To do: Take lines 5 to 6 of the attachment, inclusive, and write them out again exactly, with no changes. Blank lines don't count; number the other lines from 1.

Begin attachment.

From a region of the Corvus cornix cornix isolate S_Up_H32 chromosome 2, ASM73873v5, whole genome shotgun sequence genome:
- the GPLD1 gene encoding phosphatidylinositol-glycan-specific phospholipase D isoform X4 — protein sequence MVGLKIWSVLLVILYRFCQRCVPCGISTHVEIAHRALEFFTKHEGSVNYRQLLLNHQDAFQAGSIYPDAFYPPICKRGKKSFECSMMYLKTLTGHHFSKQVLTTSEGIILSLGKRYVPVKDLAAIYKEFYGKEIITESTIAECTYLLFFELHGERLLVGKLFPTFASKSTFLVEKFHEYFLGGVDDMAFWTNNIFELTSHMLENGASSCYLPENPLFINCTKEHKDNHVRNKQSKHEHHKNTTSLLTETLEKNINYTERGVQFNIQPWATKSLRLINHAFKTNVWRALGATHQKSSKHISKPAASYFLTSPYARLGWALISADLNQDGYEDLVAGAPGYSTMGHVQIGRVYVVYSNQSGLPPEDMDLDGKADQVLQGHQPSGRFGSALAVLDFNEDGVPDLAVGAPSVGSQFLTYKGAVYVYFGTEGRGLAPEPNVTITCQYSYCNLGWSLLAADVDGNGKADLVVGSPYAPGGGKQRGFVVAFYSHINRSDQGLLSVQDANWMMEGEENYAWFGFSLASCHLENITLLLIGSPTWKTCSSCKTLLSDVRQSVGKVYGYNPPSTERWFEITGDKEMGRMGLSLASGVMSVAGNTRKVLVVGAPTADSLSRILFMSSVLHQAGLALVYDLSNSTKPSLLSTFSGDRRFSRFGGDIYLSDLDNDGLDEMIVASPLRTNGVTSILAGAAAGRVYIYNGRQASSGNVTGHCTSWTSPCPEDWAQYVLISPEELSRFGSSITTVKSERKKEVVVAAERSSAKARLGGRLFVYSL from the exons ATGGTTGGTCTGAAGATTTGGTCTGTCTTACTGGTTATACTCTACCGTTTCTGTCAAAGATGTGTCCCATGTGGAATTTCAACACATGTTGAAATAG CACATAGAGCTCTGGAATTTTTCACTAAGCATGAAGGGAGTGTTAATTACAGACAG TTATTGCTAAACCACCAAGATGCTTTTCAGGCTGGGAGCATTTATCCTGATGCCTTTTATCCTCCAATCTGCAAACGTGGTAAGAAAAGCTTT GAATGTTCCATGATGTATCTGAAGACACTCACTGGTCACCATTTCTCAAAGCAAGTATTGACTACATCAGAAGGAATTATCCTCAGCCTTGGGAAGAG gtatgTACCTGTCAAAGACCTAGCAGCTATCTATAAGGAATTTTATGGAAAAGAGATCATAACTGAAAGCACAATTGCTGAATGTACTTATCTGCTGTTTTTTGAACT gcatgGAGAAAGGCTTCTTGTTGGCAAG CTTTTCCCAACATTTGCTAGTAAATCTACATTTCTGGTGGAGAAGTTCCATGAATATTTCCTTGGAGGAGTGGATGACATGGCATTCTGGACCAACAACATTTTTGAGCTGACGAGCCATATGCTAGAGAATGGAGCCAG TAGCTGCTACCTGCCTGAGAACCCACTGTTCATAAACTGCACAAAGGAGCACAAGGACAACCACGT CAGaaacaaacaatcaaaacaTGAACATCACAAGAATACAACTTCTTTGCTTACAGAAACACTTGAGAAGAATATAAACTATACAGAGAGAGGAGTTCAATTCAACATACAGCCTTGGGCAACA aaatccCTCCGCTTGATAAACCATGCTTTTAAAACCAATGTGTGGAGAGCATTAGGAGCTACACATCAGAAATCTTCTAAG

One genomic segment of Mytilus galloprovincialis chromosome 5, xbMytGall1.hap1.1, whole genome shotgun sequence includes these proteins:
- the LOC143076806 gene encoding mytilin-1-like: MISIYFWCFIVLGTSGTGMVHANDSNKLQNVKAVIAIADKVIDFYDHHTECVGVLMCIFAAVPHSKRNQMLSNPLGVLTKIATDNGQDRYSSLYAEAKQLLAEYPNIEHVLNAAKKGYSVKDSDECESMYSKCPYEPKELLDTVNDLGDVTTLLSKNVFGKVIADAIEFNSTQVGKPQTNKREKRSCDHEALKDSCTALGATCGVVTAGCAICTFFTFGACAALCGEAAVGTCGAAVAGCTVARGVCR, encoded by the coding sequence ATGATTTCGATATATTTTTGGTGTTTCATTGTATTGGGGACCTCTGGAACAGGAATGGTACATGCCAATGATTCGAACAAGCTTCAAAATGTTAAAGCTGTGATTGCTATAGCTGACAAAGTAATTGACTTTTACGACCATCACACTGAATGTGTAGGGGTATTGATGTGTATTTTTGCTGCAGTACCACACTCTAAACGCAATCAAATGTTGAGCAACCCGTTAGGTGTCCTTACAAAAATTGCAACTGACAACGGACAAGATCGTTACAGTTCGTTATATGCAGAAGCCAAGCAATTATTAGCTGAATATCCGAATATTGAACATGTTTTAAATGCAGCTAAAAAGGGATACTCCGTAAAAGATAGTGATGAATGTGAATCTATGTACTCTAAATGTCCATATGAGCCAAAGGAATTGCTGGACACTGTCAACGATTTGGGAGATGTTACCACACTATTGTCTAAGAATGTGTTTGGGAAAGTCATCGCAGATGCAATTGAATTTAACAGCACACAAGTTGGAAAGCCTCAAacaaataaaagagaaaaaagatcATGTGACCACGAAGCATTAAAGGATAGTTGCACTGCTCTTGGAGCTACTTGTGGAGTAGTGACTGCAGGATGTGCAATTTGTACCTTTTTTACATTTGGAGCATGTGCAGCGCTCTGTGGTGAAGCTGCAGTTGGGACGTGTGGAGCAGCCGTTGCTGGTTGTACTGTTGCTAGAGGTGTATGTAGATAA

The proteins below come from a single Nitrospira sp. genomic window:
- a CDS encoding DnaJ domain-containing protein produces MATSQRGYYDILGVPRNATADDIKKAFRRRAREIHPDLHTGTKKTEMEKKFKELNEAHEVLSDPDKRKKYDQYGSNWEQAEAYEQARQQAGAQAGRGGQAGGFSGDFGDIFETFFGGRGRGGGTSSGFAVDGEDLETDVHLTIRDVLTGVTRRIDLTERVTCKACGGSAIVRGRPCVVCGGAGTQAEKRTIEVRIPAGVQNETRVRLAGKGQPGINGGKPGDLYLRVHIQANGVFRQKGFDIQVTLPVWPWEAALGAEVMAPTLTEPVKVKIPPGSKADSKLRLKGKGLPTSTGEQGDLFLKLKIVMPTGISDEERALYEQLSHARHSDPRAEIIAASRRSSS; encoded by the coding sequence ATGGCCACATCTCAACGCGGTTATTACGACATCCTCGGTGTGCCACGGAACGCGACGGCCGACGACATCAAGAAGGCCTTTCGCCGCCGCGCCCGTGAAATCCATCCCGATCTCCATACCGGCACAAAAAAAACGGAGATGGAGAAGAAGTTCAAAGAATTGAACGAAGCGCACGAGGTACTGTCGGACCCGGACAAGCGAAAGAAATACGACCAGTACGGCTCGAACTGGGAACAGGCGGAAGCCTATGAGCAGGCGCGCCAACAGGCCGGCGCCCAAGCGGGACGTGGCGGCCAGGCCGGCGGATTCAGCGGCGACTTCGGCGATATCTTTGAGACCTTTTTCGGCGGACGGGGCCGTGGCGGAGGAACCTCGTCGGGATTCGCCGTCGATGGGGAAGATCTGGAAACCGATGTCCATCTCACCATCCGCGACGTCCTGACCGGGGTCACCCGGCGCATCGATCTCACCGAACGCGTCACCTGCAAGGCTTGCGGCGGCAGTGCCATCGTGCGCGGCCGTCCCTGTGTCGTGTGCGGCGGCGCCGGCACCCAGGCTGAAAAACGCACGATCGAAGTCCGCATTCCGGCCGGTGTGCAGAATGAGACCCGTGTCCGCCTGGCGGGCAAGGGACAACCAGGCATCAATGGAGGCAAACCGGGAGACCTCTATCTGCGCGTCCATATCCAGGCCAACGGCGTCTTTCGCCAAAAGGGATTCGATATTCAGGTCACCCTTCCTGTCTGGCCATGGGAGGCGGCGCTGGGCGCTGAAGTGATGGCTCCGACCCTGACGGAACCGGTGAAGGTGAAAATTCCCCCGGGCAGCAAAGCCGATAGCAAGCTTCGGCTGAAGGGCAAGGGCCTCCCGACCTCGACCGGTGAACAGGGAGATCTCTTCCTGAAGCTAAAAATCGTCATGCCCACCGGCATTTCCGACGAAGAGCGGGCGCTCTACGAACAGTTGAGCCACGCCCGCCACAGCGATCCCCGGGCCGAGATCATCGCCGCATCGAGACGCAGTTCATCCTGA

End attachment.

The proteins below come from a single Nitrospira sp. genomic window:
- a CDS encoding DnaJ domain-containing protein produces MATSQRGYYDILGVPRNATADDIKKAFRRRAREIHPDLHTGTKKTEMEKKFKELNEAHEVLSDPDKRKKYDQYGSNWEQAEAYEQARQQAGAQAGRGGQAGGFSGDFGDIFETFFGGRGRGGGTSSGFAVDGEDLETDVHLTIRDVLTGVTRRIDLTERVTCKACGGSAIVRGRPCVVCGGAGTQAEKRTIEVRIPAGVQNETRVRLAGKGQPGINGGKPGDLYLRVHIQANGVFRQKGFDIQVTLPVWPWEAALGAEVMAPTLTEPVKVKIPPGSKADSKLRLKGKGLPTSTGEQGDLFLKLKIVMPTGISDEERALYEQLSHARHSDPRAEIIAASRRSSS; encoded by the coding sequence ATGGCCACATCTCAACGCGGTTATTACGACATCCTCGGTGTGCCACGGAACGCGACGGCCGACGACATCAAGAAGGCCTTTCGCCGCCGCGCCCGTGAAATCCATCCCGATCTCCATACCGGCACAAAAAAAACGGAGATGGAGAAGAAGTTCAAAGAATTGAACGAAGCGCACGAGGTACTGTCGGACCCGGACAAGCGAAAGAAATACGACCAGTACGGCTCGAACTGGGAACAGGCGGAAGCCTATGAGCAGGCGCGCCAACAGGCCGGCGCCCAAGCGGGACGTGGCGGCCAGGCCGGCGGATTCAGCGGCGACTTCGGCGATATCTTTGAGACCTTTTTCGGCGGACGGGGCCGTGGCGGAGGAACCTCGTCGGGATTCGCCGTCGATGGGGAAGATCTGGAAACCGATGTCCATCTCACCATCCGCGACGTCCTGACCGGGGTCACCCGGCGCATCGATCTCACCGAACGCGTCACCTGCAAGGCTTGCGGCGGCAGTGCCATCGTGCGCGGCCGTCCCTGTGTCGTGTGCGGCGGCGCCGGCACCCAGGCTGAAAAACGCACGATCGAAGTCCGCATTCCGGCCGGTGTGCAGAATGAGACCCGTGTCCGCCTGGCGGGCAAGGGACAACCAGGCATCAATGGAGGCAAACCGGGAGACCTCTATCTGCGCGTCCATATCCAGGCCAACGGCGTCTTTCGCCAAAAGGGATTCGATATTCAGGTCACCCTTCCTGTCTGGCCATGGGAGGCGGCGCTGGGCGCTGAAGTGATGGCTCCGACCCTGACGGAACCGGTGAAGGTGAAAATTCCCCCGGGCAGCAAAGCCGATAGCAAGCTTCGGCTGAAGGGCAAGGGCCTCCCGACCTCGACCGGTGAACAGGGAGATCTCTTCCTGAAGCTAAAAATCGTCATGCCCACCGGCATTTCCGACGAAGAGCGGGCGCTCTACGAACAGTTGAGCCACGCCCGCCACAGCGATCCCCGGGCCGAGATCATCGCCGCATCGAGACGCAGTTCATCCTGA